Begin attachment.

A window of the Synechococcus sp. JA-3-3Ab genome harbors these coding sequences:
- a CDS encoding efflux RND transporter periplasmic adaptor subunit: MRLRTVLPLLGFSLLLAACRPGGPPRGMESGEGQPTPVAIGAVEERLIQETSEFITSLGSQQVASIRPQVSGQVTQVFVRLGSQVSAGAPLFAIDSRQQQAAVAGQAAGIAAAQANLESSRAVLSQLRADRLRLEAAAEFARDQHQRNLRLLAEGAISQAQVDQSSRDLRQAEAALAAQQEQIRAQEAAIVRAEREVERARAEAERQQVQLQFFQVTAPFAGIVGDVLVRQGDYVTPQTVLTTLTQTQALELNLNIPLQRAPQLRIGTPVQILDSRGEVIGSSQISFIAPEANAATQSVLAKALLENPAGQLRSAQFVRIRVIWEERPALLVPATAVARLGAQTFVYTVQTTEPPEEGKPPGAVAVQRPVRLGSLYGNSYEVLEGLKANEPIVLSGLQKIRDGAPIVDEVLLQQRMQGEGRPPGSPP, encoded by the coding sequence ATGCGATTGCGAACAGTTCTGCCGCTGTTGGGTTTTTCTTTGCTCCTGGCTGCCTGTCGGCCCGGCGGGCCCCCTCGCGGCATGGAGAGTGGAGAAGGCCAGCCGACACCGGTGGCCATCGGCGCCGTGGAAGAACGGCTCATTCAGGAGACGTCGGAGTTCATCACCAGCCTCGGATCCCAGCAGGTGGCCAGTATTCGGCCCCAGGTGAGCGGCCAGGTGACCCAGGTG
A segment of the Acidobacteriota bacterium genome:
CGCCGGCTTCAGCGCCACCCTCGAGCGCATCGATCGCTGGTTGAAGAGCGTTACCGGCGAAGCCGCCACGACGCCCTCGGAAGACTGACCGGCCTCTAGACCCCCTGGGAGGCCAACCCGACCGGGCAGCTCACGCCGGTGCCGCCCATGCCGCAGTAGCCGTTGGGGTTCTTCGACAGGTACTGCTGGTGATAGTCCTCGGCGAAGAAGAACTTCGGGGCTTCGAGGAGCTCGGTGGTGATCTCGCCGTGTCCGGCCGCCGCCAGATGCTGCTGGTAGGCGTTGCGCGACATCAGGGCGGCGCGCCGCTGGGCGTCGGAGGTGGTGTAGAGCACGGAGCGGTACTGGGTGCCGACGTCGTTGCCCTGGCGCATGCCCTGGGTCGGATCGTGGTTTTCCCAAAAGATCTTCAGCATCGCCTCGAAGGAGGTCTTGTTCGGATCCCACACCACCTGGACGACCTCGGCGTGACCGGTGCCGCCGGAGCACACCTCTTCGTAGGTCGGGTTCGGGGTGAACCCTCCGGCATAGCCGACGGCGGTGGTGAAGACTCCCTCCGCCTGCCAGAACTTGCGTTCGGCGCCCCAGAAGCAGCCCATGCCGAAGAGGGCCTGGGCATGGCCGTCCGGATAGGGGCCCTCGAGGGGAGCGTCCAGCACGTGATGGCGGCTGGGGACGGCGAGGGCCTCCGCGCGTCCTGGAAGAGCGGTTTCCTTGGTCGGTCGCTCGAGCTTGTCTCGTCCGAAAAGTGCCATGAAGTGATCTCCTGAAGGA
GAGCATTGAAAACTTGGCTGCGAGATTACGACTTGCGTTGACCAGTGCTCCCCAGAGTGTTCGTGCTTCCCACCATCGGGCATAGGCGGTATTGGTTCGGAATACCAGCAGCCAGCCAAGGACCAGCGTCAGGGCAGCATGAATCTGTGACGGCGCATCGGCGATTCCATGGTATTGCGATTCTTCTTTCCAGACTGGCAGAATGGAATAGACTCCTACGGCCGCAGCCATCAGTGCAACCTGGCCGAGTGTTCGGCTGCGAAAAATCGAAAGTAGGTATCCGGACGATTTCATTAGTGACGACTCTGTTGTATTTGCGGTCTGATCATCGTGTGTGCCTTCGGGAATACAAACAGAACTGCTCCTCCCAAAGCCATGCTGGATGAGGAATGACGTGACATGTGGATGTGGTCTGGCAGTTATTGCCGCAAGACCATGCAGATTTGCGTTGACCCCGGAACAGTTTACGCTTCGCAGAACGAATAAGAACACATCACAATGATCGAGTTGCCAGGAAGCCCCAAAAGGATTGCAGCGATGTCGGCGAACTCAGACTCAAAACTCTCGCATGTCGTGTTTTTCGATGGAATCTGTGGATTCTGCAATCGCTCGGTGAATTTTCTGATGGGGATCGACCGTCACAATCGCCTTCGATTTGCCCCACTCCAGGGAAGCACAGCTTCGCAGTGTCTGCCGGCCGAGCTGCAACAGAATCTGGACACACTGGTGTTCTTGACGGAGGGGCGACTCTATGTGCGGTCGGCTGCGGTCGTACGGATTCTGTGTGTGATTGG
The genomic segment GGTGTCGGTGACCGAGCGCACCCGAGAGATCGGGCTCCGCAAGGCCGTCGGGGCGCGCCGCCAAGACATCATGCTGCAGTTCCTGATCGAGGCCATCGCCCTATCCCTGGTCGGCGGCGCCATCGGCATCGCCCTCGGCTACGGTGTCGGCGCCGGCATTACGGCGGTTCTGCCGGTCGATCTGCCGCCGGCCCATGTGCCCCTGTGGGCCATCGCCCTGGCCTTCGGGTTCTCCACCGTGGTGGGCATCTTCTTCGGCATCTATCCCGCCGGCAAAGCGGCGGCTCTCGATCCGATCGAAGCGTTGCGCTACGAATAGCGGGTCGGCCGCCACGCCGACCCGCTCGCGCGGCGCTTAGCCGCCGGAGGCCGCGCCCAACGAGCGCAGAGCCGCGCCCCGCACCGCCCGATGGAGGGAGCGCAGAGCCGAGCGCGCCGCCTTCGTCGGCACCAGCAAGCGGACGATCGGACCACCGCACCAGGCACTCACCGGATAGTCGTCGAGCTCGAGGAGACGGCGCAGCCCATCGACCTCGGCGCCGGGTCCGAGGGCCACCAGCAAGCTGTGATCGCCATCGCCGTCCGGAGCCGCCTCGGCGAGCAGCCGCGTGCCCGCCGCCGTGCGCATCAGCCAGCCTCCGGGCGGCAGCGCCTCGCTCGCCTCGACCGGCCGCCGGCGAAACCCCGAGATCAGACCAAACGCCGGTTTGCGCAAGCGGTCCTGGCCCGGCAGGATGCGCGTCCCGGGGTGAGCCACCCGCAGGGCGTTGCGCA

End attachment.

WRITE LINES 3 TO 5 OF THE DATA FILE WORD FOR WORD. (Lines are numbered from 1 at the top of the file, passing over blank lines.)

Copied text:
A segment of the Acidobacteriota bacterium genome:
CGCCGGCTTCAGCGCCACCCTCGAGCGCATCGATCGCTGGTTGAAGAGCGTTACCGGCGAAGCCGCCACGACGCCCTCGGAAGACTGACCGGCCTCTAGACCCCCTGGGAGGCCAACCCGACCGGGCAGCTCACGCCGGTGCCGCCCATGCCGCAGTAGCCGTTGGGGTTCTTCGACAGGTACTGCTGGTGATAGTCCTCGGCGAAGAAGAACTTCGGGGCTTCGAGGAGCTCGGTGGTGATCTCGCCGTGTCCGGCCGCCGCCAGATGCTGCTGGTAGGCGTTGCGCGACATCAGGGCGGCGCGCCGCTGGGCGTCGGAGGTGGTGTAGAGCACGGAGCGGTACTGGGTGCCGACGTCGTTGCCCTGGCGCATGCCCTGGGTCGGATCGTGGTTTTCCCAAAAGATCTTCAGCATCGCCTCGAAGGAGGTCTTGTTCGGATCCCACACCACCTGGACGACCTCGGCGTGACCGGTGCCGCCGGAGCACACCTCTTCGTAGGTCGGGTTCGGGGTGAACCCTCCGGCATAGCCGACGGCGGTGGTGAAGACTCCCTCCGCCTGCCAGAACTTGCGTTCGGCGCCCCAGAAGCAGCCCATGCCGAAGAGGGCCTGGGCATGGCCGTCCGGATAGGGGCCCTCGAGGGGAGCGTCCAGCACGTGATGGCGGCTGGGGACGGCGAGGGCCTCCGCGCGTCCTGGAAGAGCGGTTTCCTTGGTCGGTCGCTCGAGCTTGTCTCGTCCGAAAAGTGCCATGAAGTGATCTCCTGAAGGA
GAGCATTGAAAACTTGGCTGCGAGATTACGACTTGCGTTGACCAGTGCTCCCCAGAGTGTTCGTGCTTCCCACCATCGGGCATAGGCGGTATTGGTTCGGAATACCAGCAGCCAGCCAAGGACCAGCGTCAGGGCAGCATGAATCTGTGACGGCGCATCGGCGATTCCATGGTATTGCGATTCTTCTTTCCAGACTGGCAGAATGGAATAGACTCCTACGGCCGCAGCCATCAGTGCAACCTGGCCGAGTGTTCGGCTGCGAAAAATCGAAAGTAGGTATCCGGACGATTTCATTAGTGACGACTCTGTTGTATTTGCGGTCTGATCATCGTGTGTGCCTTCGGGAATACAAACAGAACTGCTCCTCCCAAAGCCATGCTGGATGAGGAATGACGTGACATGTGGATGTGGTCTGGCAGTTATTGCCGCAAGACCATGCAGATTTGCGTTGACCCCGGAACAGTTTACGCTTCGCAGAACGAATAAGAACACATCACAATGATCGAGTTGCCAGGAAGCCCCAAAAGGATTGCAGCGATGTCGGCGAACTCAGACTCAAAACTCTCGCATGTCGTGTTTTTCGATGGAATCTGTGGATTCTGCAATCGCTCGGTGAATTTTCTGATGGGGATCGACCGTCACAATCGCCTTCGATTTGCCCCACTCCAGGGAAGCACAGCTTCGCAGTGTCTGCCGGCCGAGCTGCAACAGAATCTGGACACACTGGTGTTCTTGACGGAGGGGCGACTCTATGTGCGGTCGGCTGCGGTCGTACGGATTCTGTGTGTGATTGG